Tue Jan 12 07:09:58 CET 2010
On 1/12/2010, "Henning Diedrich" <hd2010@REDACTED> wrote:
>These benchmarks look somewhat bad.
>Would you have bullet points for me as to how they might be misleading
>or only a part of a bigger picture - or simply just so?
Those C benchmarks might look pretty bad compared to some very carefully
optimized assembly code. For some reason, though, the shootout doesn't
include any assembler. Huh. Strange. Oh wait -- could *programmer
productivity* be a relevant issue, even in benchmarking?
Erlang is increasingly being used in productive webwork. COBOL and
FORTRAN are still workhorse languages in their niches, and probably
compile to native code that's faster than HiPe output, but there's
very little webwork being done in either language.
So compare the Erlang benchmark against those for PHP, Perl, Python and
Ruby. Erlang comes out looking pretty good.
How about desktop apps? Fire up Wings 3D. If Erlang is so slow, why am
I able to do all these real-time graphic manipulations as (apparently)
fast as with other subdivision modelers? Ah: the really
compute-intensive stuff is all down in special-purpose hardware or
already-optimized graphics primitives in libraries. Just as it would be
if Wings 3D were written in C. Or, for that matter, in assembler.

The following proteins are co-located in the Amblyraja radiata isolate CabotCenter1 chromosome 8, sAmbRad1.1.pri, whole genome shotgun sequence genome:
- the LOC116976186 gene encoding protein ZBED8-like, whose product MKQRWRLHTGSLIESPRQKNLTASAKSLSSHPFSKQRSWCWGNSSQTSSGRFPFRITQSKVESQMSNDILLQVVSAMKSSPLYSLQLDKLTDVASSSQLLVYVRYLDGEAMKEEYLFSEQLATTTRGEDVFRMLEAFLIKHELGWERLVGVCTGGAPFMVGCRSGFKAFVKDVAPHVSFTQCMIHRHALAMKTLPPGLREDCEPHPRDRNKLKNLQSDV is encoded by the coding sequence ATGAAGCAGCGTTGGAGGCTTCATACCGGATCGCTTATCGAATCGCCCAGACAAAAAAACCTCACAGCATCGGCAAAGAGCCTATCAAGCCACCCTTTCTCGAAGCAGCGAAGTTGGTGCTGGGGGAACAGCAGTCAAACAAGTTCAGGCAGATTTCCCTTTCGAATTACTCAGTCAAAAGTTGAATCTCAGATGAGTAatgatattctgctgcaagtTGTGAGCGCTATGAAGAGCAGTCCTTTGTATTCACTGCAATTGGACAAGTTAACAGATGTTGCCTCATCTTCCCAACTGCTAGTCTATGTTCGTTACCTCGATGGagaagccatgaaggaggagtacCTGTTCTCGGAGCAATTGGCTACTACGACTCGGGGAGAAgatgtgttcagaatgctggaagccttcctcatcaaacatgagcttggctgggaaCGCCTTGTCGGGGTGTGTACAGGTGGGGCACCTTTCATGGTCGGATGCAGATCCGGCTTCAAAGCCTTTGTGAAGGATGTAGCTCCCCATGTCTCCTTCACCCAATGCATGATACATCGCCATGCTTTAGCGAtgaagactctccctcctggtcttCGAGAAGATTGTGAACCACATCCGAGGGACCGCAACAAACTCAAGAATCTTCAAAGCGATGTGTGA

The big picture? Here's how I got it, courtesy of a software engineer
who was as grey-haired 20 years ago as I am today:
"Engineers are always trying to optimize their code for something:
speed, space, startup time, fewest lines of code, most self-documenting.
Those things are easy. And usually not very important to the paying
customer. What's hard is optimizing for getting it done. And that's
almost always more important than anything else."
Is Erlang helping you get it done? In a world where about 70-80% of
software projects fail, decade after decade, no question could be more
important. I approached Erlang rather gingerly -- for surely, I
thought, it is a prototypical late-'80s ubergeek language, perhaps
mired in some dated preconceptions, tired methodology, and ever more
confined to narrow, increasingly irrelevant niches? As I scanned the
reference manual and began to absorb the underlying paradigms of the
languge, my head started to swim: if I could only learn this stuff, I
would be able to get so much done ....
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